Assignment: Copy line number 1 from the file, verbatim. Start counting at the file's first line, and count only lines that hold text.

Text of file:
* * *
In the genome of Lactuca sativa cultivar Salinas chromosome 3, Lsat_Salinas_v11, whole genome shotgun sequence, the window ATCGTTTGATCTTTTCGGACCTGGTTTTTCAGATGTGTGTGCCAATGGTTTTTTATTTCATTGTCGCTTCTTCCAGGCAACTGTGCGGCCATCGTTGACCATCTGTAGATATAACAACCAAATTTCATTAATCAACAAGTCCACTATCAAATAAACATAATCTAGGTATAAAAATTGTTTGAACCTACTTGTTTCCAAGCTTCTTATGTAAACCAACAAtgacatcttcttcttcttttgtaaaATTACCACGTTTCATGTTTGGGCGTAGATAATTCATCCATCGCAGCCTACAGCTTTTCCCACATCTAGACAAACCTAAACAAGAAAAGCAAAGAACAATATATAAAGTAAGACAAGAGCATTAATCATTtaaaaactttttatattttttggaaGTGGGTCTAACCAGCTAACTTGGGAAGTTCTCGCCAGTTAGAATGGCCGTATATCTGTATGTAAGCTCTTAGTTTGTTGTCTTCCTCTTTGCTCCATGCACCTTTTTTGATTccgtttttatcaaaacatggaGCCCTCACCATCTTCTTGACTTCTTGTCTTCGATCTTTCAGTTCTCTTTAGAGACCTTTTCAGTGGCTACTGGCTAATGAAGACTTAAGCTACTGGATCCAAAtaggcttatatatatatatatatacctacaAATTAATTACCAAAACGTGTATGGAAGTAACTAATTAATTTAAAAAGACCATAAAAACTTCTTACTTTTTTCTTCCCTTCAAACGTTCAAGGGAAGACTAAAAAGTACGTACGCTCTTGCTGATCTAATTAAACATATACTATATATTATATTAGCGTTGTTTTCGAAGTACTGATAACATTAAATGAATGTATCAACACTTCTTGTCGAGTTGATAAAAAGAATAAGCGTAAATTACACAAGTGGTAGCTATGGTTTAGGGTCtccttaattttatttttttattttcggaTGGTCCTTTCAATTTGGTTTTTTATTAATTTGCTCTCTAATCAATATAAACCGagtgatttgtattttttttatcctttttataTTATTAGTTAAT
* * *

In the genome of Lactuca sativa cultivar Salinas chromosome 3, Lsat_Salinas_v11, whole genome shotgun sequence, the window ATCGTTTGATCTTTTCGGACCTGGTTTTTCAGATGTGTGTGCCAATGGTTTTTTATTTCATTGTCGCTTCTTCCAGGCAACTGTGCGGCCATCGTTGACCATCTGTAGATATAACAACCAAATTTCATTAATCAACAAGTCCACTATCAAATAAACATAATCTAGGTATAAAAATTGTTTGAACCTACTTGTTTCCAAGCTTCTTATGTAAACCAACAAtgacatcttcttcttcttttgtaaaATTACCACGTTTCATGTTTGGGCGTAGATAATTCATCCATCGCAGCCTACAGCTTTTCCCACATCTAGACAAACCTAAACAAGAAAAGCAAAGAACAATATATAAAGTAAGACAAGAGCATTAATCATTtaaaaactttttatattttttggaaGTGGGTCTAACCAGCTAACTTGGGAAGTTCTCGCCAGTTAGAATGGCCGTATATCTGTATGTAAGCTCTTAGTTTGTTGTCTTCCTCTTTGCTCCATGCACCTTTTTTGATTccgtttttatcaaaacatggaGCCCTCACCATCTTCTTGACTTCTTGTCTTCGATCTTTCAGTTCTCTTTAGAGACCTTTTCAGTGGCTACTGGCTAATGAAGACTTAAGCTACTGGATCCAAAtaggcttatatatatatatatatacctacaAATTAATTACCAAAACGTGTATGGAAGTAACTAATTAATTTAAAAAGACCATAAAAACTTCTTACTTTTTTCTTCCCTTCAAACGTTCAAGGGAAGACTAAAAAGTACGTACGCTCTTGCTGATCTAATTAAACATATACTATATATTATATTAGCGTTGTTTTCGAAGTACTGATAACATTAAATGAATGTATCAACACTTCTTGTCGAGTTGATAAAAAGAATAAGCGTAAATTACACAAGTGGTAGCTATGGTTTAGGGTCtccttaattttatttttttattttcggaTGGTCCTTTCAATTTGGTTTTTTATTAATTTGCTCTCTAATCAATATAAACCGagtgatttgtattttttttatcctttttataTTATTAGTTAAT